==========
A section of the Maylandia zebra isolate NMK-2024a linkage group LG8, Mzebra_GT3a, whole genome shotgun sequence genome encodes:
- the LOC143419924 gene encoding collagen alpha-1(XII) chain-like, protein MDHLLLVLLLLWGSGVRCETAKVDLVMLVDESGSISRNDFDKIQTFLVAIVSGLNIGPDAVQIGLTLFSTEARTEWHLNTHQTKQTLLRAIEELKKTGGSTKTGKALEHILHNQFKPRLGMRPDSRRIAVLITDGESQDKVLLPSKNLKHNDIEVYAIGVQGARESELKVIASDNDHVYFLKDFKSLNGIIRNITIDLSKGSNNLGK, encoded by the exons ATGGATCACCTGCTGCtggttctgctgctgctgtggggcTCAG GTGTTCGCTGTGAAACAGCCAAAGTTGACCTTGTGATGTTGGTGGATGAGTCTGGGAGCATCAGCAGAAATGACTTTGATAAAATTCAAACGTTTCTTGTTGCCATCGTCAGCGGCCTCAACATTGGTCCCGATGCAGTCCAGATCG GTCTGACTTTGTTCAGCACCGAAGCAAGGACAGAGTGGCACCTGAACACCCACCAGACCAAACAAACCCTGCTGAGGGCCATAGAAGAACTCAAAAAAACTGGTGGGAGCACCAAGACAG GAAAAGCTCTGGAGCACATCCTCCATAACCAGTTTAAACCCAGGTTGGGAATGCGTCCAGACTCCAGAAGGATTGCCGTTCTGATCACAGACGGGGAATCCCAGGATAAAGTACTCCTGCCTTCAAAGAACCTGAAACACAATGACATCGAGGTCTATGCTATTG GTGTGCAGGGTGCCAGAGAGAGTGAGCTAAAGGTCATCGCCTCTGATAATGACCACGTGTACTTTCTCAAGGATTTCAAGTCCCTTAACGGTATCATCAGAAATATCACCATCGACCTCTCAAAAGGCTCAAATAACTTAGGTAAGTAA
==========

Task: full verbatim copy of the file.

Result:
A section of the Maylandia zebra isolate NMK-2024a linkage group LG8, Mzebra_GT3a, whole genome shotgun sequence genome encodes:
- the LOC143419924 gene encoding collagen alpha-1(XII) chain-like, protein MDHLLLVLLLLWGSGVRCETAKVDLVMLVDESGSISRNDFDKIQTFLVAIVSGLNIGPDAVQIGLTLFSTEARTEWHLNTHQTKQTLLRAIEELKKTGGSTKTGKALEHILHNQFKPRLGMRPDSRRIAVLITDGESQDKVLLPSKNLKHNDIEVYAIGVQGARESELKVIASDNDHVYFLKDFKSLNGIIRNITIDLSKGSNNLGK, encoded by the exons ATGGATCACCTGCTGCtggttctgctgctgctgtggggcTCAG GTGTTCGCTGTGAAACAGCCAAAGTTGACCTTGTGATGTTGGTGGATGAGTCTGGGAGCATCAGCAGAAATGACTTTGATAAAATTCAAACGTTTCTTGTTGCCATCGTCAGCGGCCTCAACATTGGTCCCGATGCAGTCCAGATCG GTCTGACTTTGTTCAGCACCGAAGCAAGGACAGAGTGGCACCTGAACACCCACCAGACCAAACAAACCCTGCTGAGGGCCATAGAAGAACTCAAAAAAACTGGTGGGAGCACCAAGACAG GAAAAGCTCTGGAGCACATCCTCCATAACCAGTTTAAACCCAGGTTGGGAATGCGTCCAGACTCCAGAAGGATTGCCGTTCTGATCACAGACGGGGAATCCCAGGATAAAGTACTCCTGCCTTCAAAGAACCTGAAACACAATGACATCGAGGTCTATGCTATTG GTGTGCAGGGTGCCAGAGAGAGTGAGCTAAAGGTCATCGCCTCTGATAATGACCACGTGTACTTTCTCAAGGATTTCAAGTCCCTTAACGGTATCATCAGAAATATCACCATCGACCTCTCAAAAGGCTCAAATAACTTAGGTAAGTAA